In trading emails with my pal Akaisha of Retire Early Lifestyle she wrote:
“If people knew how great it is to live in a place like one of the above—why own a home? Why own a car? I realize some people want their own places, their gardens, workshops, music rooms and pets and such… but these places are super and they are basically stress free.”
She is exactly right. Both on how great this life can be, and how completely unappealing it will be to many. That’s fine. Roots v. Wings.
But is it affordable? Well Akaisha and her husband Billy have found it so, and they’ve been doing it over 20 years.
Jeremy and Winnie of Go Curry Cracker have been on the move for the last few years, most recently in a furnished apartment in Taiwan for 18 months or so. Of course, they just had a baby and as you’d expect things are going to change for them. They’ll be back on the road soon and plan more frequent stops and shorter stays at each. They spend no more each month than we do.
Meanwhile, the Mad Fientist is out wandering the world implementing his 3-6-3 plan.
And here’s what I wish I had read back when I was doing all that business travel on the company dime: Save Money Living in Hotels (Even though author Libby very likely wasn’t born yet)
What I’m beginning to understand is that, as Libby explains, so many costs fall away when you jettison most of your possessions what looks expensive ($100 per night over a month is $3000 after all) isn’t quite that bad.
Several modern things enable this. The key ones it seems to me are:
1. Laptops. Never before has it been easier to be location independent and yet connected.
2. Cell Phones. Same as with laptops. And if you choose right, incredibly inexpensive.
Here’s an example. Our daughter is in South East Asia with the Peace Corp. We talk on the phone often. Mostly it is as clear as if she’s in the room with us. Her monthly charge: $5. I pay $10.
Her $5 a month buys unlimited phone, text and data; provided she has wifi. With wifi she can call any US-based phone number from anywhere in the world.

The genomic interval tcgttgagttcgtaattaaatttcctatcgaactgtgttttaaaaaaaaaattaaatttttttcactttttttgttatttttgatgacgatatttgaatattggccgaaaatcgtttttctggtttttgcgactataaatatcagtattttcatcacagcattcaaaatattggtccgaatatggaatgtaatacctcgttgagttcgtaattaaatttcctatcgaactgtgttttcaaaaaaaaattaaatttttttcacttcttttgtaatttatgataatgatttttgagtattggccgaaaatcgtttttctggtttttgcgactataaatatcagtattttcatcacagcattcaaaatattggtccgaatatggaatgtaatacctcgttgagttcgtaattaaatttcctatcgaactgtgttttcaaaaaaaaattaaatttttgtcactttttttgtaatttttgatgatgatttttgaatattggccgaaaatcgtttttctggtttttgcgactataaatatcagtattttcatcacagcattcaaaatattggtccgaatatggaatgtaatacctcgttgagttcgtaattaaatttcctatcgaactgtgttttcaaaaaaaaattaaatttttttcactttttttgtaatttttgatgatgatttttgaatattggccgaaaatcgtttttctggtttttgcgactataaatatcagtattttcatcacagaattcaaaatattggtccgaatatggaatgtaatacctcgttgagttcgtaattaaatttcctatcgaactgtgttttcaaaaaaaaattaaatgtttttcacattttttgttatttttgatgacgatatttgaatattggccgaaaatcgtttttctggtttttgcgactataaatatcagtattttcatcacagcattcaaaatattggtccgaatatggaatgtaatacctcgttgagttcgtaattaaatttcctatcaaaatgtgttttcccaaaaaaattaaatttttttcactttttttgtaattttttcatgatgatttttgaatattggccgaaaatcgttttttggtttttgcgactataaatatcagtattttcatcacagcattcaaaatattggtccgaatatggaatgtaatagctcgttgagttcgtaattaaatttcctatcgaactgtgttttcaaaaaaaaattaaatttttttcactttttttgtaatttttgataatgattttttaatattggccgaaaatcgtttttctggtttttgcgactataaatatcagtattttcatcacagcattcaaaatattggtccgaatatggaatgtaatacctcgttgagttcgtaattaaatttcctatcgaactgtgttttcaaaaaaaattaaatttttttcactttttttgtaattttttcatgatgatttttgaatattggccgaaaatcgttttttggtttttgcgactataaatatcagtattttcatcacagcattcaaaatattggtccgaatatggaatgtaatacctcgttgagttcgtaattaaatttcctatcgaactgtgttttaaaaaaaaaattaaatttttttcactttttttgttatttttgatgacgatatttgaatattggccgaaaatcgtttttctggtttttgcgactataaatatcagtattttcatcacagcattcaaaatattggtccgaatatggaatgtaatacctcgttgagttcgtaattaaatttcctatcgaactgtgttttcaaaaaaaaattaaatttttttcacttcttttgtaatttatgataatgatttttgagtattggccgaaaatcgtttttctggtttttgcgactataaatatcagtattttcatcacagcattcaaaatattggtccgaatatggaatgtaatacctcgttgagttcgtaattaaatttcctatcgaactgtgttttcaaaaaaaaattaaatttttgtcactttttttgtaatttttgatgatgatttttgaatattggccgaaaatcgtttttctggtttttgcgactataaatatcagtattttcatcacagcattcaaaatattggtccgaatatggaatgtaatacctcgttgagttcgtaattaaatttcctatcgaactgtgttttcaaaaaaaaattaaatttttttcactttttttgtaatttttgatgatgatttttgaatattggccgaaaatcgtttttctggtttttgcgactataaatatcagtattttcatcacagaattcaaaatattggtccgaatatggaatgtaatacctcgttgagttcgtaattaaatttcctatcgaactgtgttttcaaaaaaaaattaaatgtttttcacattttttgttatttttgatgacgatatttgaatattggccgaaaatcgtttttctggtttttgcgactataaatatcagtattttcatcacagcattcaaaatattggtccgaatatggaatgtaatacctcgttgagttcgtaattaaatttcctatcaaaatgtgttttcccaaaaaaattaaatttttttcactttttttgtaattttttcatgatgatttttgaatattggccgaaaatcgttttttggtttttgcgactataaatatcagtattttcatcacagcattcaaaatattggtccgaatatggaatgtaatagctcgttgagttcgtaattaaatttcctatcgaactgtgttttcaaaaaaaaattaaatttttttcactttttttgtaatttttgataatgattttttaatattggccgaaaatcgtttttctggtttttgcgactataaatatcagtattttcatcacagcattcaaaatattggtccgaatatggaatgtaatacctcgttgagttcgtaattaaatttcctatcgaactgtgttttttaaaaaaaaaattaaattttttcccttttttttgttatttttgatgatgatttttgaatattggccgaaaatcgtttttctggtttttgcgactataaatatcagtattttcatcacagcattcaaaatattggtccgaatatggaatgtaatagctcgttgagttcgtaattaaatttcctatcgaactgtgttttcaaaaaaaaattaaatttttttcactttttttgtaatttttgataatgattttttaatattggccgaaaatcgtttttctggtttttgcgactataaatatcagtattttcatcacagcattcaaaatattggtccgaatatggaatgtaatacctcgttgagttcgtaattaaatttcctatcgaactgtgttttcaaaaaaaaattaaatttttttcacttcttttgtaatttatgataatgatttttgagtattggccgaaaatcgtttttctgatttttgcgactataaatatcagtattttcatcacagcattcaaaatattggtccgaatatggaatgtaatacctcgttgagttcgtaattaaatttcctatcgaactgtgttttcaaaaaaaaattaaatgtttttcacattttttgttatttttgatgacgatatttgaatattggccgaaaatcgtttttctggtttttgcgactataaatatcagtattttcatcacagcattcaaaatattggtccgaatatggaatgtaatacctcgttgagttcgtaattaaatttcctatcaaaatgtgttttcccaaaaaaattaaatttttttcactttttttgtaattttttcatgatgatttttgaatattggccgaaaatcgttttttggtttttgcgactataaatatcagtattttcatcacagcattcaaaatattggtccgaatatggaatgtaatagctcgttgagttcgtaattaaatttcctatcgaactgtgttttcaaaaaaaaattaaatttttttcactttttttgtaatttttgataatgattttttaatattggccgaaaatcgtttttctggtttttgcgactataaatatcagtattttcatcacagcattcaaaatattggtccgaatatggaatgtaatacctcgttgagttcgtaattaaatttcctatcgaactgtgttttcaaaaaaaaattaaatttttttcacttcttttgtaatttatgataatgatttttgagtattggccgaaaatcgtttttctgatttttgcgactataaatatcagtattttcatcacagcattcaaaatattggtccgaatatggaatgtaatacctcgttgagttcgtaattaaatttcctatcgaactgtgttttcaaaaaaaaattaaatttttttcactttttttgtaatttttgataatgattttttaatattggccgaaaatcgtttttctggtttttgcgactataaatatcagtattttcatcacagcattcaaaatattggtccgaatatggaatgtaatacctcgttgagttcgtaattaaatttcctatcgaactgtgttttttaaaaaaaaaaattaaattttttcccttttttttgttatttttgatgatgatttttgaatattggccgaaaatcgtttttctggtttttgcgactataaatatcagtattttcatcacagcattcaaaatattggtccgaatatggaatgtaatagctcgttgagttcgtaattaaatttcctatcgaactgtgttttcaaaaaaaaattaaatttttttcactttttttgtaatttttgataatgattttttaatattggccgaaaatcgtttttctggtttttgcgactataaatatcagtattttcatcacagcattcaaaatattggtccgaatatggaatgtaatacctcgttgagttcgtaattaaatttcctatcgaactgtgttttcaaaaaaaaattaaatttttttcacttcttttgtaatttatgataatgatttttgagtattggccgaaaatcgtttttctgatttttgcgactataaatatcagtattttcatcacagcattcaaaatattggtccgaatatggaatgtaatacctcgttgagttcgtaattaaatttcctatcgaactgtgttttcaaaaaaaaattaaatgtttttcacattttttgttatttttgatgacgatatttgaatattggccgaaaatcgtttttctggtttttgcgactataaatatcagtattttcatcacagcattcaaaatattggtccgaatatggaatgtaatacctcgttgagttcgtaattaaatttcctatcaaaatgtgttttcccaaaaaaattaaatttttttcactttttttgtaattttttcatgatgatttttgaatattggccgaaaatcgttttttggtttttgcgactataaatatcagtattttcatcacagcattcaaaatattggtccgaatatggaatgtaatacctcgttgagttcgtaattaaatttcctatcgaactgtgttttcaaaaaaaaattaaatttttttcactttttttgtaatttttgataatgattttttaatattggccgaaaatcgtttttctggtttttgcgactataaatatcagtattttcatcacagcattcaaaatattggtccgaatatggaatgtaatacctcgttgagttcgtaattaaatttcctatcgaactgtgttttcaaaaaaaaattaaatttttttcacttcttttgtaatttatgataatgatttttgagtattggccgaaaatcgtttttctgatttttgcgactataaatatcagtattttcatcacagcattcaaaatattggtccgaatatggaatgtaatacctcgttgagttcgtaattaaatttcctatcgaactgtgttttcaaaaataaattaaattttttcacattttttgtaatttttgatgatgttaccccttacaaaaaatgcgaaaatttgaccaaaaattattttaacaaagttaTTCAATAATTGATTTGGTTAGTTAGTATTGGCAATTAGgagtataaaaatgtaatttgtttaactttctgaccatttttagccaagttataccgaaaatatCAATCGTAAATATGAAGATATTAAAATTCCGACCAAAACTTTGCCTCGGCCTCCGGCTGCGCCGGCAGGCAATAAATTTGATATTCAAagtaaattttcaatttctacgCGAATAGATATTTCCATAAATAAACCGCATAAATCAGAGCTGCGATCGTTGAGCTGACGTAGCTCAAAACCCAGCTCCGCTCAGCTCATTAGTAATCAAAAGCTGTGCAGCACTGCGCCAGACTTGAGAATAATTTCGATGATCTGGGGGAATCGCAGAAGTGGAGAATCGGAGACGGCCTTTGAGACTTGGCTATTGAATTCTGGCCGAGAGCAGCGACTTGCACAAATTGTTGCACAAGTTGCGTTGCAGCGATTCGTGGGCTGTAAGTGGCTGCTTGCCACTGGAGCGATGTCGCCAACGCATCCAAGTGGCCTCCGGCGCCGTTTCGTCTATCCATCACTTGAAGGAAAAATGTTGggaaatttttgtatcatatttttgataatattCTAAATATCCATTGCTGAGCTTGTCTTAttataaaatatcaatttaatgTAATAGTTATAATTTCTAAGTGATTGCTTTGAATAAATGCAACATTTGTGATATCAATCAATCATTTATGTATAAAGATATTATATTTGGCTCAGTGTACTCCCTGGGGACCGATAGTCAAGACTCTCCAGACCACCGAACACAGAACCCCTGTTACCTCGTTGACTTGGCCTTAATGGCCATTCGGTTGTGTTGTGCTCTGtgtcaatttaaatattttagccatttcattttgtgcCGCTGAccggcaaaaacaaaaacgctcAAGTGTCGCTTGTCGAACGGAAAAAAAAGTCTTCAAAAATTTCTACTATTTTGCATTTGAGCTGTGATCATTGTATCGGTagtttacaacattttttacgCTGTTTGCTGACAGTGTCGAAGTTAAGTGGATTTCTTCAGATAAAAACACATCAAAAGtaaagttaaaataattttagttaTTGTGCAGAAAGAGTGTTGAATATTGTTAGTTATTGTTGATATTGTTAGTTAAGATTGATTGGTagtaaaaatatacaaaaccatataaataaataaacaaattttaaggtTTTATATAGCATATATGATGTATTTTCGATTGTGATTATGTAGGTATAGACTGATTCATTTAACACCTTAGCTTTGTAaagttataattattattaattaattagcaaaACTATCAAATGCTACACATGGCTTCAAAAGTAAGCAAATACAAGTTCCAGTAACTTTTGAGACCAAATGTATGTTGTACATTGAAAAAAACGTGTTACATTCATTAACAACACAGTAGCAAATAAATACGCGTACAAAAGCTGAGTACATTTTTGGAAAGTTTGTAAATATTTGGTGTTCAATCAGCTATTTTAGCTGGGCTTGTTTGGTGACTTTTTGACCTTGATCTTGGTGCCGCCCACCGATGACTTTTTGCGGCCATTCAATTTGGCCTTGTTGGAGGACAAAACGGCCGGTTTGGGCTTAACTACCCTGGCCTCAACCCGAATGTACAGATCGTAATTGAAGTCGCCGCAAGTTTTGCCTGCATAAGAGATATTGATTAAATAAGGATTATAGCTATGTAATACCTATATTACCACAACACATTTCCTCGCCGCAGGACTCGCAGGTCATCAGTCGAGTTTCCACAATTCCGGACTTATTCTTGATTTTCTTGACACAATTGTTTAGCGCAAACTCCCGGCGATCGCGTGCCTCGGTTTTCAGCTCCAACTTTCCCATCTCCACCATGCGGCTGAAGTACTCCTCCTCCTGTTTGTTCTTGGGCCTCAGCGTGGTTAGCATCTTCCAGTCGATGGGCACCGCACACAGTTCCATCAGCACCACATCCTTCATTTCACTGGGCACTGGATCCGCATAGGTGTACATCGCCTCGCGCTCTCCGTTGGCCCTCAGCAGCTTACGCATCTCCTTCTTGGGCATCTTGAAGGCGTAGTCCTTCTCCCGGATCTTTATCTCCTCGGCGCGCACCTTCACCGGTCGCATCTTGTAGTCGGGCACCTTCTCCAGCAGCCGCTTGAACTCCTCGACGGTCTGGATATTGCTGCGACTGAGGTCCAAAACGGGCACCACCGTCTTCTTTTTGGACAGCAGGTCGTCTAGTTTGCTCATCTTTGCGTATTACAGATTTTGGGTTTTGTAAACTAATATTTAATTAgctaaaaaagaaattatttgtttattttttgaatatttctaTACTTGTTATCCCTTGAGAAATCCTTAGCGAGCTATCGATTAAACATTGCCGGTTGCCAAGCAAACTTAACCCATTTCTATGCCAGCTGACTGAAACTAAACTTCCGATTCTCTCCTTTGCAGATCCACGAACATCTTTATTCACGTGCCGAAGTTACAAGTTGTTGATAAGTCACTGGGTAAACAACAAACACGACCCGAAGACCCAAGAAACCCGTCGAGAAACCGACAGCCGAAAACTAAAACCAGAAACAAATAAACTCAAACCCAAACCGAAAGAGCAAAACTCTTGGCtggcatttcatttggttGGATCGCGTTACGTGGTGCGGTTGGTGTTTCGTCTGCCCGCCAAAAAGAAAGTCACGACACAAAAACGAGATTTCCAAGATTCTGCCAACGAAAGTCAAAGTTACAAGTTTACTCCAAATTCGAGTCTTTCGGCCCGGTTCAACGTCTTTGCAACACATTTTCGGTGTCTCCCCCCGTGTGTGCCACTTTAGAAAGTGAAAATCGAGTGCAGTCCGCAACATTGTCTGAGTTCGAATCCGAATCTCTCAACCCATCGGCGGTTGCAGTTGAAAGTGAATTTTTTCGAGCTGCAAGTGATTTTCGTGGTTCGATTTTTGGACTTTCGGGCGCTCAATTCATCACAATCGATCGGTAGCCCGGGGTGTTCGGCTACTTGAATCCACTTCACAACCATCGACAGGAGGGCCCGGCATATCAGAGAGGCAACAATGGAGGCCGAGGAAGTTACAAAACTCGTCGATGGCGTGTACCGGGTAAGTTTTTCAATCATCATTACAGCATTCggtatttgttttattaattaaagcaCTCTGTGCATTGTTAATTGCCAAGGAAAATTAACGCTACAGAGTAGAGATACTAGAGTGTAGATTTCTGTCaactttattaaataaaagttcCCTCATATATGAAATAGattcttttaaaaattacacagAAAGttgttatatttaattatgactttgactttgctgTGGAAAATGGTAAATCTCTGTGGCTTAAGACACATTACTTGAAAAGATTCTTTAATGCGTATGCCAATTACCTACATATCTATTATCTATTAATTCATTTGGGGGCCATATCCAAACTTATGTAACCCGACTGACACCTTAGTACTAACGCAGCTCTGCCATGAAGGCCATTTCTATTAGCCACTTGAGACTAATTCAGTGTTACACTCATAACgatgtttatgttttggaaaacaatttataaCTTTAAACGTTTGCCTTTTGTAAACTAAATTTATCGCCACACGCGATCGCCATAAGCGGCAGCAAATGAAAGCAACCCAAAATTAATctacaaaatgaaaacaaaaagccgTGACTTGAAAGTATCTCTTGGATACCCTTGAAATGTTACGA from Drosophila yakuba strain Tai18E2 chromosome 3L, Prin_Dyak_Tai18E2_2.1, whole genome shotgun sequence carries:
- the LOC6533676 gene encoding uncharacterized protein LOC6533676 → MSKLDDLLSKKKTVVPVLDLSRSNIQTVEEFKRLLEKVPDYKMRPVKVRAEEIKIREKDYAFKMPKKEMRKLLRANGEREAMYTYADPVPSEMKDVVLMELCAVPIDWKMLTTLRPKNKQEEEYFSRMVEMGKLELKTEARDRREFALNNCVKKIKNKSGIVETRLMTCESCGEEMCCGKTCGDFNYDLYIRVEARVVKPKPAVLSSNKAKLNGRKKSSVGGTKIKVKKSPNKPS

My $10 a month gives me that and a seamless transfer to cell service when wifi isn’t available. When we were on the road, I stepped it up to the $25 plan for 3G and GPS. Now back, I dropped it down again. I can change like this twice a month. And (with wifi) I can receive her call anywhere in the world even if I’m in, say, Ecuador.
For someone old enough to remember when international long distance cost $10 a minute, this remains a little stunning.
3. Rewards programs. Our longest stay at any one hotel this trip was 10 days. It was free. We used rewards points from various credit card, airline and hotel rewards programs. (Here are my recommended travel rewards credit cards.) Of course our biggest annual expense, rent, gets paid by check and earns no (horror!) points. But if instead of rent, we had only hotel bills each charged to our current favorite rewards card, imagine the points. And the free nights!
Still, my guess is hotel living would prove more expensive. Since I obsessively track costs and spending, after a year or two I’ll know for sure. (YNAB has great tools for this and is maybe The Best Place to Work Ever. Plus since employees there are location independent, you can live in hotels!)
If it proves too expensive, or should we just get bored with it, change is as easy as checking out.
For now, we’ll continue unpacking and settling in to the new place. But a year, or two, passes quickly. As I look around at our stuff, we’ve mostly pared it down to only those things we really enjoy having around. Still, never once in all my travels have I ever missed any of it. Or even thought about it.
Past Post Update, January 20, 2016:
Last October I did a post on: Stockchoker.com (not an affiliate, just cool)
Todd just added two cool new features:
- Stock Wars: A tool that allows you to compare the performance of two stocks and/or funds.
- Quizzes: I took both. I’m a “goat” in the first and a “coyote” in the second. You can do better. I dare ya!
Unrelated, but here’s what I’m currently or have just finished reading and enjoyed:
If you are interested in income inequality, this poorly titled (should have been Unfettered Capitalism—more accurate and more descriptive) is a great discussion of the pros and cons of our current system. Luttwak clearly has his own biases, but is remarkable evenhanded in presenting both sides.
Written in the late 1990s, it is a bit of a time capsule and fun to see how the past 20 years have actually unfolded.